OK, I'll bite on this question after having read your post over in "Non-Gardening Related Hoo-ha and Foo"-
How do I get my plants in the long run to grow up, not so much out, but become tall and robust?
I know you are incredibly frustrated. I get that way myself too and have a few threads out there where no one has helped me. It happens, it's the nature of the beast and sometimes people don't post for a multitude of reasons and not being able to answer the question comes to mind top of the list. People do care, most don't want to worsen another gardener's situation by trying to answer a question on a plant with which they have little or no familiarity or experience.
Here are my thoughts- You might need to consider purchasing a variety that has the form you are looking for. Purchasing a variety that blooms on new wood is an option too as you could prune to your hearts content and still get blooms the next year. If you prune the hydrangeas you bought to fit the location you planted them in or your vision of what shape you want them to take upon maturity, you're going to have issues. I believe you stated in another thread that you purchased Forever Summer hydrangeas. There is no such cultivar. 'Endless summer', 'For Ever and Ever', and 'Bailmer Endless Summer' appear to be valid hydrangea cultivars. I believe those are all cultivars of Hydrangea macrophylla. Hydrangea macrophylla blooms on old wood. Not good to try to prune a species that blooms on old wood as you won't get any blooms the next year. Interestingly enough, 'Endless Summer' blooms on old wood but can also bloom on new wood. I don't know much about the other two cultivars but suspect they bloom on old wood and might possibly also bloom on new wood.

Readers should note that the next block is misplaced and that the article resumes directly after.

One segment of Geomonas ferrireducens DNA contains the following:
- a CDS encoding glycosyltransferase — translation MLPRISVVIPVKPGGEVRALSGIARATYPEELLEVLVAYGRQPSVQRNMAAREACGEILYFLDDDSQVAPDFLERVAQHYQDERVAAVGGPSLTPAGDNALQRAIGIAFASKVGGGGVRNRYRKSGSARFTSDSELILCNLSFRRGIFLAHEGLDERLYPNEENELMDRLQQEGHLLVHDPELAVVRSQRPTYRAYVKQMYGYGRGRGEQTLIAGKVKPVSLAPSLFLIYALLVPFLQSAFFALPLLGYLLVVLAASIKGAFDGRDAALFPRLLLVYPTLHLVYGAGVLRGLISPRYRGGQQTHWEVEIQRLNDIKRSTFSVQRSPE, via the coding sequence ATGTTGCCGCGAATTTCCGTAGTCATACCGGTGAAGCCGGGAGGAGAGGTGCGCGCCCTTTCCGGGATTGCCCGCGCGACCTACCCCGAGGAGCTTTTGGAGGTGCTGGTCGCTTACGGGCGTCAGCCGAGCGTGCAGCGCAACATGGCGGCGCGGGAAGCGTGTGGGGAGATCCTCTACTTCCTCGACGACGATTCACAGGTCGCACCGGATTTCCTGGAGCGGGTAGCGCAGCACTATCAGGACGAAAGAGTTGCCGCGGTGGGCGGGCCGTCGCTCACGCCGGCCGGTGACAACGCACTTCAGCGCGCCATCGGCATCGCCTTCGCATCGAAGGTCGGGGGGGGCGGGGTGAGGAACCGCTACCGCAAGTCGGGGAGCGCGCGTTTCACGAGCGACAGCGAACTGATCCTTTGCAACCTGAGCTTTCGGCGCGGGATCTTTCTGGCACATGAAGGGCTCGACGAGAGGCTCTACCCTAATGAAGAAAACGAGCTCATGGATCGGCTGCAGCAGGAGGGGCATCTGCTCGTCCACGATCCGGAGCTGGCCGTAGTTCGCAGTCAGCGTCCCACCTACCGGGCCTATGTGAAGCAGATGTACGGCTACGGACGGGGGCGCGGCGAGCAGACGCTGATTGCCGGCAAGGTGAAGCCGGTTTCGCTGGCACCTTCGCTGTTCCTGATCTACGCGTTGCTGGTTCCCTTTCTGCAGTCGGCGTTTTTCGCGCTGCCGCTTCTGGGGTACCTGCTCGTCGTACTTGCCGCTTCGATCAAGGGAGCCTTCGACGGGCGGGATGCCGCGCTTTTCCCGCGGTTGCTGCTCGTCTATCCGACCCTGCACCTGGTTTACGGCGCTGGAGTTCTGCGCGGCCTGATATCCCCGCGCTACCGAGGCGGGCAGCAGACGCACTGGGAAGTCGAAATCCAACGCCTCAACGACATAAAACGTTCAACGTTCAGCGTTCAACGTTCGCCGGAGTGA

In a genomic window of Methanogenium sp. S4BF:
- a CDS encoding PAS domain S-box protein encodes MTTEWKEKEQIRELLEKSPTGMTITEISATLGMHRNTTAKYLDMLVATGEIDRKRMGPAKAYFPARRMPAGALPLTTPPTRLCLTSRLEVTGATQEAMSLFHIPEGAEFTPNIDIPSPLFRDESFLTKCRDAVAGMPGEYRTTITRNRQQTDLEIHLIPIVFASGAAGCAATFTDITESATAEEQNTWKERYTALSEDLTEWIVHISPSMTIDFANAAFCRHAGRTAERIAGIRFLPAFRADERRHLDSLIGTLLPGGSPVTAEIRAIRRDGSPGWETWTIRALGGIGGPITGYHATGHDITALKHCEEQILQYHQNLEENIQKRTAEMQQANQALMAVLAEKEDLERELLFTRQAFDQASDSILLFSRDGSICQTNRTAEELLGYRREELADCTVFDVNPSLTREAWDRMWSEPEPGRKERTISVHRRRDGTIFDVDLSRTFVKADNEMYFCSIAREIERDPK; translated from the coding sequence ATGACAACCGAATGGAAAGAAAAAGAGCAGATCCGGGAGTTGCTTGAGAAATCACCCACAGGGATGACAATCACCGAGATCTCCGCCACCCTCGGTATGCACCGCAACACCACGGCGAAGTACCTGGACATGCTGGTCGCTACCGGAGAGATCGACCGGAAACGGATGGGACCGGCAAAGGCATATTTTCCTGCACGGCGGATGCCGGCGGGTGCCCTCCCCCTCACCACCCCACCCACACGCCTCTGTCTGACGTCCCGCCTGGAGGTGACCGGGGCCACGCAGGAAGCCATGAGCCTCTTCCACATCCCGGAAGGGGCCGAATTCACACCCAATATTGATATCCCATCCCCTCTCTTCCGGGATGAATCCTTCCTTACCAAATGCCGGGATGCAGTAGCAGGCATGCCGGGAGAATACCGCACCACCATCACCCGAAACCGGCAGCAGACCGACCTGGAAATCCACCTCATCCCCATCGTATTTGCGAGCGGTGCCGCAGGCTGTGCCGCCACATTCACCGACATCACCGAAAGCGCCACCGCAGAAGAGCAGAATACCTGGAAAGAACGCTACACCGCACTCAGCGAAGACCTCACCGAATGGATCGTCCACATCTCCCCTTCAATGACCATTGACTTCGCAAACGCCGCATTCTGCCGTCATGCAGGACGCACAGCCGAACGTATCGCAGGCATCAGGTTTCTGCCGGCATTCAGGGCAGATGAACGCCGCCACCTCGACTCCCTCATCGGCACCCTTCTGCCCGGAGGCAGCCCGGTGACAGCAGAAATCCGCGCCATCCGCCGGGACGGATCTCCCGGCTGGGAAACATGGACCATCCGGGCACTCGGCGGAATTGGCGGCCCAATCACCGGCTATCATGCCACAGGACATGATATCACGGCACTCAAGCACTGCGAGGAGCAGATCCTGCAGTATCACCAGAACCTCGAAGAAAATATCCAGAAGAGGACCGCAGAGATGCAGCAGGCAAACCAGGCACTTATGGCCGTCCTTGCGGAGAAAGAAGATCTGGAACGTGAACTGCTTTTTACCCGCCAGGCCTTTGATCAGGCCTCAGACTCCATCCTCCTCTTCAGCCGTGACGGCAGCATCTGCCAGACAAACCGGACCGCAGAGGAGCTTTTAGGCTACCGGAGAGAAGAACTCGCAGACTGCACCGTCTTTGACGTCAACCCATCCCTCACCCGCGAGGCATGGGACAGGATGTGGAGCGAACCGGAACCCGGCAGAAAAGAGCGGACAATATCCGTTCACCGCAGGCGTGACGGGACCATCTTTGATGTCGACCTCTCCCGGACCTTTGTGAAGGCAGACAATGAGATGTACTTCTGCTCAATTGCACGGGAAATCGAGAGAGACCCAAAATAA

Much of the appeal of the macrophylla cultivars is the form they take because of their prolific blooms drooping to the ground. That's why I bought my 'Endless Summer' and that's why friends have bought their 'Endless Summer' hydrangeas. I have no idea how one would go about staking one. Too many branches and one might end up doing damage to the root system if one poked 10 stakes into the ground to support the blooms. I'm really racking my brain for you louie_vil_slugger and the only thing I can come up with might help next year but not this year. This is my idea for next year and you can tell me if you think it might work or not, ok? I have peony bushes, they do the same darn thing the 'Endless Summer' does but they do it in an area that I don't want them to do it in. I bought a few round tomato stake type deals. They're specially made for peony bushes so I think they might work for a drooping hydrangea. I could take a photo of them if you'd like. Anyway, I put them in place in early spring before the peony bushes started shooting up growth for the season and as they grew, I make it a point of keeping all the plant inside the ring. The resulting effect is that the whole plant is supported by this ring deal and nobody has to hop over it when they walk down that sidewalk. I think you could do the same thing next spring with your hydrangea only you'd have to do it before it leafed out. Right now you'd end up knocking off the blooms trying to gather it together to contain it or breaking branches trying to get them into a containment ring. Break off the branches on a macrophylla and no blooms next year.
Best wishes to you.